Things change, as they do, and as the bodyshop got busier, we dropped the styling side. First mistake.
I started chasing insurance approvals, because that led to volume, and pretty soon we had to move to bigger premises, so we could chase even more insurance work. Second mistake.
Although we were growing every year, it took me a while to realise that while there was more money going through the business, we didn’t actually make any more money. I thought that the answer was to get even bigger, so we did. Third mistake.
Why were they all mistakes? Because we had gone from a business where we were dealing directly with the customer and able to meet their needs, to one where the customer was actually someone we never met.
What happens when the person sending the work and paying the bill (insurance company) isn’t the person receiving your service (car owner)? There is a saying, he who pays the piper calls the tune, and the insurance companies wanted just one song, lower prices.
That meant that we had a choice; cut corners and quality to squeeze a margin out of those low rates or keep repairing cars properly but lose money on every job. Neither option suited me, so I chose another way; deal directly with the car owner and give them the service and quality they deserve.
It took a while and some planning. For a long time I didn’t think it would work, simply because we had such high overheads due to our size and all the heavy duty equipment we needed, that our prices would be too high.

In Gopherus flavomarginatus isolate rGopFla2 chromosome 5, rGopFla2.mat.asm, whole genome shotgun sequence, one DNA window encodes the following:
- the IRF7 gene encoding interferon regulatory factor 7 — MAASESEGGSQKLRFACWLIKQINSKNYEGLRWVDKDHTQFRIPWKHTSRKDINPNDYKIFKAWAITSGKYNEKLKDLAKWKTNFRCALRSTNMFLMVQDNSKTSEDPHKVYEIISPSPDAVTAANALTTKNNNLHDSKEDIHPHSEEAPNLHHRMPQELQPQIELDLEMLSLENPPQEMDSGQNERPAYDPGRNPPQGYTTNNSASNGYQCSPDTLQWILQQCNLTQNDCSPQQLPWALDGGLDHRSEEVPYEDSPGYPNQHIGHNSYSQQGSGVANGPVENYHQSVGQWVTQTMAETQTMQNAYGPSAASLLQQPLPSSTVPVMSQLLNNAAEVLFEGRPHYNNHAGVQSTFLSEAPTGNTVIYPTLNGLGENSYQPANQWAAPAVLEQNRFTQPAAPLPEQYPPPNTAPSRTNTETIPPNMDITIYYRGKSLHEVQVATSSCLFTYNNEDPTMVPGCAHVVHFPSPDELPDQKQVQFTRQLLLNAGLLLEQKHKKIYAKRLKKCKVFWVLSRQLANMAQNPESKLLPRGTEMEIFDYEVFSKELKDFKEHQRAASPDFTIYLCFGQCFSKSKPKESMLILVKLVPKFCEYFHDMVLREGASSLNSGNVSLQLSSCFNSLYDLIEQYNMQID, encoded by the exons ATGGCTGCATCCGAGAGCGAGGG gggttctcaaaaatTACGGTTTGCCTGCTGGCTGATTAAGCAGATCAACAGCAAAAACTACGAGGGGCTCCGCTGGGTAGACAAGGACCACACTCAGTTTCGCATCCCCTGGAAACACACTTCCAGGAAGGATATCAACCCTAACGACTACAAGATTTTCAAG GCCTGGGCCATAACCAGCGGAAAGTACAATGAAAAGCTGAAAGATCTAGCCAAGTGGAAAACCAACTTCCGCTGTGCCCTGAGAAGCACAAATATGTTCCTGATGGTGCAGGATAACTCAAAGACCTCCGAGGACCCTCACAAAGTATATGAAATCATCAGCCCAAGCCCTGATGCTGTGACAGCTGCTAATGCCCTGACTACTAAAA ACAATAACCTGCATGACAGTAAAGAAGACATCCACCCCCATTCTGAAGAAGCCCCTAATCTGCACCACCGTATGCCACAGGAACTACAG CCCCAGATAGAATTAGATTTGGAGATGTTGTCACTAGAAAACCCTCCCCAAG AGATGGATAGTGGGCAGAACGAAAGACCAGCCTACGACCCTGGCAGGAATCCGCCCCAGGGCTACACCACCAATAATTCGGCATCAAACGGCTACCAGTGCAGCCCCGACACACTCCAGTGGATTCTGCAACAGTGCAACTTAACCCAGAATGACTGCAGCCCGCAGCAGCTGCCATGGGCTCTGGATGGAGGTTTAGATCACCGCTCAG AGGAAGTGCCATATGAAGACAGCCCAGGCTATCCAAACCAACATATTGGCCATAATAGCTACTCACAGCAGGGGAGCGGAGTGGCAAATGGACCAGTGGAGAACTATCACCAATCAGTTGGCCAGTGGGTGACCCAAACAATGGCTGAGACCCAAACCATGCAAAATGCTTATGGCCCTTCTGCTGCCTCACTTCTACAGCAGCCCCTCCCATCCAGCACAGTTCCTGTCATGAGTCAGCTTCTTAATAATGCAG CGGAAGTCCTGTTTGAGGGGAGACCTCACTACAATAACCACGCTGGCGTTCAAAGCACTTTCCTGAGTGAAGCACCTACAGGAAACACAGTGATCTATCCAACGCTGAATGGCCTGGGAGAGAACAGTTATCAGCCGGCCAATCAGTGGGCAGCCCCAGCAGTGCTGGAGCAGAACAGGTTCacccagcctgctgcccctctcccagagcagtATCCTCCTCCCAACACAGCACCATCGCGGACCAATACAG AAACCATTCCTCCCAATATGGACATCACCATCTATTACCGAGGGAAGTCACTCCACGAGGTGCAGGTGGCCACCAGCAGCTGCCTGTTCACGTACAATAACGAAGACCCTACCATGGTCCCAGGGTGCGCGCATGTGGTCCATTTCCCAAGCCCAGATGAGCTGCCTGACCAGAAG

Then it dawned on me. I was trying to stay the same business but change who my customer was. That was never going to work because the cars we were repairing were too heavily damaged for most people to afford to pay for themselves. According to the ABI, the average motor insurance claim in 2013 was around £2509 and frankly, if a vehicle is that badly damaged then that’s what your insurance is actually for, after all.
Let me give you another figure; the total cost to you of making a claim on your insurance policy after taking into account your excess and the impact on your premium for the next 3 years, is £1200.
The question now was; could I create a business where the cost to our customers was less than the cost of going through insurance?
I had to change not just who we worked for, but the type of damage we repaired. What if we didn’t deal with major impact damage? What would be different if we didn’t have to handle suspension damage, bent chassis or undriveable cars? Would that make things better for the car owner?
I redesigned my whole business around that key concept and realised that by not taking on major damage and instead concentrating on everything else, I could do away with most of the heavy panel equipment other repairers need. I wouldn’t need such a large workshop, recovery trucks, a big fleet of courtesy cars. All those hidden costs, that are supposedly ‘free’ but still need to be paid for, would disappear, making it possible to give you the choice, service and quality you deserve at a price you can afford.